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BRUSSELS, BelgiumProtection and indemnity clubs are charging the European Parliament's proposed Civil Liability Directive (Maritime transport: civil liability and financial guarantees of shipowners) will do little to improve maritime safety, while increasing litigation that will slow compensation to victims of marine accidents.
The directive, scheduled for a March 28 plenary vote, "will not achieve its objectives of promoting maritime safety, and preventing and repairing damage to the environment," the International Group of P&I Clubs said in a statement.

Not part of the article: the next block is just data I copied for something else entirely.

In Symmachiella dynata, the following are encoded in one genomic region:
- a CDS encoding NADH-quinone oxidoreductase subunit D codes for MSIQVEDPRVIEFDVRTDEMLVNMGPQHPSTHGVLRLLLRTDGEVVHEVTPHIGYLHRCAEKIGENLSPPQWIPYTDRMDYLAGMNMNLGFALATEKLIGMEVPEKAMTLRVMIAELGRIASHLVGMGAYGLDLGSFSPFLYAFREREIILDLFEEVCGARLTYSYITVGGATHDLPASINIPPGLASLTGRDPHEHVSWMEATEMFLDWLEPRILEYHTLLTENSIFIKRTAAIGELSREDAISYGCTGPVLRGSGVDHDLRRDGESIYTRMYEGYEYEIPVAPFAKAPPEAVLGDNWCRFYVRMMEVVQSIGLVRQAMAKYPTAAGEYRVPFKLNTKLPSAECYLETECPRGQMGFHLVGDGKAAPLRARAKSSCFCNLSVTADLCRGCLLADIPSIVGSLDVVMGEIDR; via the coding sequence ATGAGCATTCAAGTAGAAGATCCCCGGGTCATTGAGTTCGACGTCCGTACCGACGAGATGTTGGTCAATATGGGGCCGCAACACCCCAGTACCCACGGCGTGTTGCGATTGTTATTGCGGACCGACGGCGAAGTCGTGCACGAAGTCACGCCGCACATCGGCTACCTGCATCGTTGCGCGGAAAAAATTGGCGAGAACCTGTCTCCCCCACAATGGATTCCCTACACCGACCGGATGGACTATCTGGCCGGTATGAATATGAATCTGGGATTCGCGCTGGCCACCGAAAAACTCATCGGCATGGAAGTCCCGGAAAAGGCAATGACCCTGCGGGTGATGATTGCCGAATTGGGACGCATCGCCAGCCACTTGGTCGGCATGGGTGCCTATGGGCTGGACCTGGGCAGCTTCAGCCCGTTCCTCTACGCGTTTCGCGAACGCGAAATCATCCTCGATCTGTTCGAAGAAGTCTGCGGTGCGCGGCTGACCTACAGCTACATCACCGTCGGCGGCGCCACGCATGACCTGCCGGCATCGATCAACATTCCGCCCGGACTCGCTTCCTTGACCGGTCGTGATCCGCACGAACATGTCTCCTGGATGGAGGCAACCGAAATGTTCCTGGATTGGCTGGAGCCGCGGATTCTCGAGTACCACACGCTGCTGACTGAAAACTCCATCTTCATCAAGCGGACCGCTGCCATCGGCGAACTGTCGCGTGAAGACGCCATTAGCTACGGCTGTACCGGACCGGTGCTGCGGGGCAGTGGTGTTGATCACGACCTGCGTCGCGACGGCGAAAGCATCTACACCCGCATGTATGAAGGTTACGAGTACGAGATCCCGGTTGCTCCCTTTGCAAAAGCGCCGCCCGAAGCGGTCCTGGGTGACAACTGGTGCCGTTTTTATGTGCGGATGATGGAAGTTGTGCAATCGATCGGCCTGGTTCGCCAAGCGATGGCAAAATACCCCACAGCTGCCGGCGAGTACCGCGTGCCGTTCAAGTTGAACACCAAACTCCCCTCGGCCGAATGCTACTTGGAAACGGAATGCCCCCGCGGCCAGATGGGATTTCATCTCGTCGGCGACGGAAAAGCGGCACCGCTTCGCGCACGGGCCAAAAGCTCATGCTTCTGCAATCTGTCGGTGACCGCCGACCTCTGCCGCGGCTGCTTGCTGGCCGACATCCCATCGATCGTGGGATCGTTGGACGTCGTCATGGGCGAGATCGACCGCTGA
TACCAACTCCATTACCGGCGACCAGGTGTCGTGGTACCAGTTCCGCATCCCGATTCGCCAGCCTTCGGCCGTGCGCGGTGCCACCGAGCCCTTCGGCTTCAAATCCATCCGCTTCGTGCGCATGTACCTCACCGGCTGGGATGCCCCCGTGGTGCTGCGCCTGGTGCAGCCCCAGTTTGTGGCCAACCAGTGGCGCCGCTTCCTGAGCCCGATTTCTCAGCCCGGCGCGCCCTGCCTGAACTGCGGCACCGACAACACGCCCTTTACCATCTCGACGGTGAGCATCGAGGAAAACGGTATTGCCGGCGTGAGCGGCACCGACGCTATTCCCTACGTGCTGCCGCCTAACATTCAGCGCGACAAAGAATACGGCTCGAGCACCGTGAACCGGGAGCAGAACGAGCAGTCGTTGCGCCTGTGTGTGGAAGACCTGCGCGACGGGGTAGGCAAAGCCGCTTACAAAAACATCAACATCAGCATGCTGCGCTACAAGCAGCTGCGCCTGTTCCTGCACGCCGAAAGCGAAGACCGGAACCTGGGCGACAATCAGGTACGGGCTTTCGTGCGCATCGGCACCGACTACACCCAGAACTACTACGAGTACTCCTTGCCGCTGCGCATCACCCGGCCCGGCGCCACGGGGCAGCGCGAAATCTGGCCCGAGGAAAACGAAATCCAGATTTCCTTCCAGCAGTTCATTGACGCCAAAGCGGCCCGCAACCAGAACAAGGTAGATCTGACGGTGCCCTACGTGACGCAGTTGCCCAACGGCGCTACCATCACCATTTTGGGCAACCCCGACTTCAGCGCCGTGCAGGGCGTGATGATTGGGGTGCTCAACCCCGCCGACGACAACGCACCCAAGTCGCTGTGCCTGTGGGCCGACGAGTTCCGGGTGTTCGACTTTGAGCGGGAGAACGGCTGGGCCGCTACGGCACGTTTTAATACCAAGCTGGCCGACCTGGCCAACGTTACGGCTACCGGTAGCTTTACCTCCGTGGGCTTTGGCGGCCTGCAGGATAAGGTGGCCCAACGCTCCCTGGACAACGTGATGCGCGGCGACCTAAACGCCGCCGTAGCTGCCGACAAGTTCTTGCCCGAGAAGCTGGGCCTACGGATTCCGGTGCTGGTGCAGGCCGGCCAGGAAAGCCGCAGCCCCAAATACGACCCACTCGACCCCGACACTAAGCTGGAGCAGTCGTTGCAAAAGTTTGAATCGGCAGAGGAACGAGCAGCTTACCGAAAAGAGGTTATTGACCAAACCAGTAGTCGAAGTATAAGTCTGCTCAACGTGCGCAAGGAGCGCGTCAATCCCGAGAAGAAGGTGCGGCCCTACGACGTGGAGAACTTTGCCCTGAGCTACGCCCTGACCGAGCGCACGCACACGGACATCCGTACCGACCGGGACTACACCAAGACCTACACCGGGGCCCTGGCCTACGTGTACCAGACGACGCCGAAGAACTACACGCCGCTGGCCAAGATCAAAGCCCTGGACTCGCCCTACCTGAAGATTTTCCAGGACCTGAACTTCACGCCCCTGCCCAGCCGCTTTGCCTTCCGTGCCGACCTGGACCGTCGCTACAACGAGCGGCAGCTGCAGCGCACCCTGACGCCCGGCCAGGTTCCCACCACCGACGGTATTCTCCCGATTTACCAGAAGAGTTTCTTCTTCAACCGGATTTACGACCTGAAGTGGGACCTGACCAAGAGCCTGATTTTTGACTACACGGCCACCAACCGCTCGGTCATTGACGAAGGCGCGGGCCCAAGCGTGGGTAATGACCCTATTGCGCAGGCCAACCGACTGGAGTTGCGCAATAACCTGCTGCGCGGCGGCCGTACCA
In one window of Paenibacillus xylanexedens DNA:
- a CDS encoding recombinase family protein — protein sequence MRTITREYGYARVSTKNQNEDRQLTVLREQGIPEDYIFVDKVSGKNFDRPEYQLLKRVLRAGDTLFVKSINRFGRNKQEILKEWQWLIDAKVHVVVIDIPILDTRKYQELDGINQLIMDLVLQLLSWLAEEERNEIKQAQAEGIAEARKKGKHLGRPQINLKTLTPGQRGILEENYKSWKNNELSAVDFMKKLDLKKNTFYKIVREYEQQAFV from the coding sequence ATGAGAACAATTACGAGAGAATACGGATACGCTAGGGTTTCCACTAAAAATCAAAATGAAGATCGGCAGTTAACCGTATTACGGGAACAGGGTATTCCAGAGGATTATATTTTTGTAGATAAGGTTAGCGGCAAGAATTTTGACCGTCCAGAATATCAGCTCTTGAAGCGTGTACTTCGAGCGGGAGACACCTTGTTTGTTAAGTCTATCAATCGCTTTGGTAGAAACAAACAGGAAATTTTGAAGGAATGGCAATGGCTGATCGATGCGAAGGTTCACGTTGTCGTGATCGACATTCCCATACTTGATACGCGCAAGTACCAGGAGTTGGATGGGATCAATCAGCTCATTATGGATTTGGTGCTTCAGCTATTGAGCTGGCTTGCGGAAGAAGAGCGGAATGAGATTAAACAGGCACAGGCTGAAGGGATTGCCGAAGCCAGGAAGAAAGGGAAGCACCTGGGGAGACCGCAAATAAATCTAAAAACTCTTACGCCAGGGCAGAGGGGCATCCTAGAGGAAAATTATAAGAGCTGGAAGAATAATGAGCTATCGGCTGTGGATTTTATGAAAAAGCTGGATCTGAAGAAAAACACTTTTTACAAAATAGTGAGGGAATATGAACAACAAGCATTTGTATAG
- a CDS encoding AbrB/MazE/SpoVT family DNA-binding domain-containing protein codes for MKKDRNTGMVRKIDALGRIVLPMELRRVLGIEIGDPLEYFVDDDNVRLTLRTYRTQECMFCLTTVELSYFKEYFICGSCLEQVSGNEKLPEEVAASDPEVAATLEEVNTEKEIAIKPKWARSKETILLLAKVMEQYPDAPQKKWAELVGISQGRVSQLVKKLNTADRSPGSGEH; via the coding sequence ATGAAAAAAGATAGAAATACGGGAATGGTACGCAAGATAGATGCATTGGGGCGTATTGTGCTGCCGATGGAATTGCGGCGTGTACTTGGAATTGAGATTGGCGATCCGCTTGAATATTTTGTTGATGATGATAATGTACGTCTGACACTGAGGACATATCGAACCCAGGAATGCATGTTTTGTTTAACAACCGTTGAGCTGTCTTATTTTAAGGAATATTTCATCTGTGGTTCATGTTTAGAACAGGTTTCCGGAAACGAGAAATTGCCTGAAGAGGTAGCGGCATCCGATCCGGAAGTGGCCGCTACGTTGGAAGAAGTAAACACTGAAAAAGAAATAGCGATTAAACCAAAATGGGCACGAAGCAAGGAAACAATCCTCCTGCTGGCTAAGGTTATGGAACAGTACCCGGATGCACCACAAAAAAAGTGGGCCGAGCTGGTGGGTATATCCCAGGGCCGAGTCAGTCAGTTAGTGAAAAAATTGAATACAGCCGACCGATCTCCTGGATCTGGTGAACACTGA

Furthermore, a new test for gross negligence in the proposed directive "is likely to have a direct impact on the cover provided by, and the operation of, the International Group," the group charged.
The European Parliament claims in a briefing that the proposed directive is needed because "civil liability regimes for shipowners in Europe are not harmonized and no compulsory insurance scheme exists."
The directive seeks to establish "core rules," the briefing stated, which will apply to all European Union member states and govern "civil liability, insurance for shipowners and the liability of any person responsible for operating a ship."
The International Group said the directive "deals with issues which are extremely complex" and the group has "real concerns about the legal confusion and increased litigation that would result from the proposals. In the end, this would be detrimental to the quick and effective compensation of victims," according to the group.